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The graph above represents a typical Cobb-Douglas utility function given by U(x,y)=\ x^\alpha y^\beta. Higher level of utility is presented by a higher utility function such that U_5 > U_4, meaning the consumer is better off at U_5 than U_4.

Recall that total derivative of a function z(x,y) is given by \Delta z = \frac{\partial z}{\partial y} \Delta y + \frac{\partial z}{\partial x}\Delta x

Using the same logic, the total derivative of a function U(x,y) is given by \Delta U = \frac{\partial U}{\partial y} \Delta y + \frac{\partial U}{\partial x}\Delta x

Since, an indifference curve represents no change in utility, i.e. \Delta U=0 we can say that \Delta U = \frac{\partial U}{\partial y} \Delta y + \frac{\partial U}{\partial x}\Delta x =0

The slope of the indifference curve is given by \frac{\Delta y}{\Delta x} which can be manipulated from the above expression. By rearranging, we can write \frac{\partial U}{\partial y} \Delta y = - \frac{\partial U}{\partial x}\Delta x. This can be further re-written as:

(1)   \begin{equation*} MRS= \frac{\Delta y} {\Delta x} = - \dfrac{\dfrac{\partial U}{\partial x}}{\dfrac{\partial U}{\partial y}} \end{equation*}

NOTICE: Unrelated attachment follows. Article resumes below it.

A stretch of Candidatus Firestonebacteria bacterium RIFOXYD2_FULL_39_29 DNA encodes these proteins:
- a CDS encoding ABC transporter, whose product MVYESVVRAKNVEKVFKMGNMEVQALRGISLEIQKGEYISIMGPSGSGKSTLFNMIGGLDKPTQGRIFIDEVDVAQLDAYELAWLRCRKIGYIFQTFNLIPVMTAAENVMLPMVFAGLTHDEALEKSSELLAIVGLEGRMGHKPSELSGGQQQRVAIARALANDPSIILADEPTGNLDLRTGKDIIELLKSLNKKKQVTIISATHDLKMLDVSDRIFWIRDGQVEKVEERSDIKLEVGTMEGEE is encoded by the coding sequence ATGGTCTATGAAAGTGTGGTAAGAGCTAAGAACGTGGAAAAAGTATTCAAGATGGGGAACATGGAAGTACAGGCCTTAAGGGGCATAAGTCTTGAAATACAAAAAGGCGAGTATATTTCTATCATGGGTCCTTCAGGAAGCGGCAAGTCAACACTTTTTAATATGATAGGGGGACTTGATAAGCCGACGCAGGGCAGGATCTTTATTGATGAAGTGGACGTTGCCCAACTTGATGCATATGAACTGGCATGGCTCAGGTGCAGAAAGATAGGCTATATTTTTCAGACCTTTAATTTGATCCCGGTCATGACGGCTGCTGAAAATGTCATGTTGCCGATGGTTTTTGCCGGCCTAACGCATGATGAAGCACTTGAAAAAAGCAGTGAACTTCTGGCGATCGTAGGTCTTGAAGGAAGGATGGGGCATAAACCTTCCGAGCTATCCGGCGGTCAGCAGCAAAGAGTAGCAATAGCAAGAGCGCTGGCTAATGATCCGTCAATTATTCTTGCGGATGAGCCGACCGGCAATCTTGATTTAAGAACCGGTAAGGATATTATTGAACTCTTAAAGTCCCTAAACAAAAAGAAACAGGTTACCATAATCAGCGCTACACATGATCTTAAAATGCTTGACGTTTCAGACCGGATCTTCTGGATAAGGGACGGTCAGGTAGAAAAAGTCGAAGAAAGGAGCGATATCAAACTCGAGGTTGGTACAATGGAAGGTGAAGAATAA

(2)   \begin{equation*} MRS = - \frac{\frac{\partial U}{\partial x}}{\frac{\partial U}{\partial y}} = - \frac{MU_x}{MU_y} \end{equation*}

We can notice a few things about the MRS function. As x\uparrow MU_x\downarrow, conversely as x\downarrow MU_x\uparrow. What happens to the MRS in this case? As a consumer moves along the x  axis

(3)   \begin{equation*} \nonumber \boxed  { MRS =  - \frac{MU_x\downarrow}{MU_y\uparrow}\Downarrow} \end{equation*}

This makes the indifference curve convex as the MRS \Downarrow as x increases. That is, the slope of the indifference curve decreases as x increases.

As shown in figure above, strictly convex preferences show that the marginal rate of substitution (MRS) decreases as we move down the indifference curve. The more of a good you have, the more willing you are to sacrifice it to gain an additional unit of another good.

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Axioms of Preferences

Monotonicity (non-satiation)
– We are talking about goods and not bads >> More is better!
– Consider two bundles X and Y. If Y has at least as much of both goods, and more of one, then


– Averages are better than extremes (or at least not worse)
– An average of two bundles on the same indifference curve will be (at least weakly) preferred

– The consumer can always compare/rank bundles.

– If X is preferred to Y, and there is a third bundle Z which lies within a small radius of Y, then X will be preferred to Z.

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